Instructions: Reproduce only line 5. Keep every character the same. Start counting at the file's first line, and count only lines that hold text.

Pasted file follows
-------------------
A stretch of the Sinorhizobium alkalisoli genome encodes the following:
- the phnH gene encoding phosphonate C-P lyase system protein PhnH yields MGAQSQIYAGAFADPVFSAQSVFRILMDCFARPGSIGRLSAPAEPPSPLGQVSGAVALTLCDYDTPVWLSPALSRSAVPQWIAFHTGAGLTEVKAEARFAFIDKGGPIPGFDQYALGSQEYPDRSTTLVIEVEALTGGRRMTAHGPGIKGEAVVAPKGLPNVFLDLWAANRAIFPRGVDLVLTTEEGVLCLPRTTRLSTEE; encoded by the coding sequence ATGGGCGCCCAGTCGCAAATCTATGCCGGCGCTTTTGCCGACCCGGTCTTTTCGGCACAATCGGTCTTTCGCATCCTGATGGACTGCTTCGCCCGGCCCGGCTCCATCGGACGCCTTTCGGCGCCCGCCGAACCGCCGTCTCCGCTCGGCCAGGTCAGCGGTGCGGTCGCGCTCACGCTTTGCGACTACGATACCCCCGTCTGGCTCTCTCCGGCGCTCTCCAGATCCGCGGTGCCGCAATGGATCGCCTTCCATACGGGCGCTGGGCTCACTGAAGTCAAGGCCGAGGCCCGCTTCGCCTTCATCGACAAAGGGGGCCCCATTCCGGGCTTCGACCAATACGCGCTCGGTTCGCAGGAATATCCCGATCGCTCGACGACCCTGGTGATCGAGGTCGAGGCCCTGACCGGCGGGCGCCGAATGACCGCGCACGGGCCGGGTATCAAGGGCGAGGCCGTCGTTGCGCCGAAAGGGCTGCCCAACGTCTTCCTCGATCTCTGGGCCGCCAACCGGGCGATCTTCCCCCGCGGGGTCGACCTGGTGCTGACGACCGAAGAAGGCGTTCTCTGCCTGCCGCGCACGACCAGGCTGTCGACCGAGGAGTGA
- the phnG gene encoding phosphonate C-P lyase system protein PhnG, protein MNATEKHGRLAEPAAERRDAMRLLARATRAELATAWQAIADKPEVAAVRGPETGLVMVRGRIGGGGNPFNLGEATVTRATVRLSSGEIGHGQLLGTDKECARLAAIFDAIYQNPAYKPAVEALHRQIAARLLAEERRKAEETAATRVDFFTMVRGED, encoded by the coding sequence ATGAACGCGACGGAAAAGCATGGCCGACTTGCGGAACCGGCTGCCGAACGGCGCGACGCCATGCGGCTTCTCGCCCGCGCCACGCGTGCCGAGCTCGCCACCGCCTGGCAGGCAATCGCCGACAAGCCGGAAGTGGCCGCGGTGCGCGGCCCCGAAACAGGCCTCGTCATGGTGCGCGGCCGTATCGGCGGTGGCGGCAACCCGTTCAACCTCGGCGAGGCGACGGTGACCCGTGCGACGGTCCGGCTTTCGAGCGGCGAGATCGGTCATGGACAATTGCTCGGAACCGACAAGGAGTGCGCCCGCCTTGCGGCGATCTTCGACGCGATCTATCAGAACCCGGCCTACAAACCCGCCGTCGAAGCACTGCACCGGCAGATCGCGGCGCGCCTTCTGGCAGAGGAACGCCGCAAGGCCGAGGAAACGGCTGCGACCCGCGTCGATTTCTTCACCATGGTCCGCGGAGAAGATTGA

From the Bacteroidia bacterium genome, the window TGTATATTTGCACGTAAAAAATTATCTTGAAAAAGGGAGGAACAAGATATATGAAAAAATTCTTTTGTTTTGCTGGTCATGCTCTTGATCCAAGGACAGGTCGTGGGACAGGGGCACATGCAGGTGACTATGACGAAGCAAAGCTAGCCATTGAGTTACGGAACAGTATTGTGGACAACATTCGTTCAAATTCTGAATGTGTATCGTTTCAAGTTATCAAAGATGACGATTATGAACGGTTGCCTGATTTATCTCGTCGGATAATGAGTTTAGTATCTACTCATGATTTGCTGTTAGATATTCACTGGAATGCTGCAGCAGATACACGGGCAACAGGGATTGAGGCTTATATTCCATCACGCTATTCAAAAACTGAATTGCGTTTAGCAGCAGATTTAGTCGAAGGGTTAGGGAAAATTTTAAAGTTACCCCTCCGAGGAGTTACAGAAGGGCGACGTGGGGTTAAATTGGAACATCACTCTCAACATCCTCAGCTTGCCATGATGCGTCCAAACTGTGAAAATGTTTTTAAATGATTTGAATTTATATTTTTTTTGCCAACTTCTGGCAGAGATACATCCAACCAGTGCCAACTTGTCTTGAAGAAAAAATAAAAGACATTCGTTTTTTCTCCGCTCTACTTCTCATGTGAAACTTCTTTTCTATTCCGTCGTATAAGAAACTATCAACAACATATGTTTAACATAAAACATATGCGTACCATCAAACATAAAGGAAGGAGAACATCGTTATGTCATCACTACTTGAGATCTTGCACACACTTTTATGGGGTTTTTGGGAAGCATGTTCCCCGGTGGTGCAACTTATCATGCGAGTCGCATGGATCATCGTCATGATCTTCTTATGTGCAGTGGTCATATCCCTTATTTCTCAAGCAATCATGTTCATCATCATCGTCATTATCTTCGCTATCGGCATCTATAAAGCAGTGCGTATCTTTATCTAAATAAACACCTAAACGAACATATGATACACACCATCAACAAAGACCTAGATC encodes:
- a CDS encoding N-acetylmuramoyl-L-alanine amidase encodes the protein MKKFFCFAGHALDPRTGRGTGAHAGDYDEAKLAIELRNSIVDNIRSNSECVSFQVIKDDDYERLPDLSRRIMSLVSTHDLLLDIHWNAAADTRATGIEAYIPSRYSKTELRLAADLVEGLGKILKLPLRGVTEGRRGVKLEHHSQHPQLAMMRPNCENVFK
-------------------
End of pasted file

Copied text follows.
- a CDS encoding N-acetylmuramoyl-L-alanine amidase encodes the protein MKKFFCFAGHALDPRTGRGTGAHAGDYDEAKLAIELRNSIVDNIRSNSECVSFQVIKDDDYERLPDLSRRIMSLVSTHDLLLDIHWNAAADTRATGIEAYIPSRYSKTELRLAADLVEGLGKILKLPLRGVTEGRRGVKLEHHSQHPQLAMMRPNCENVFK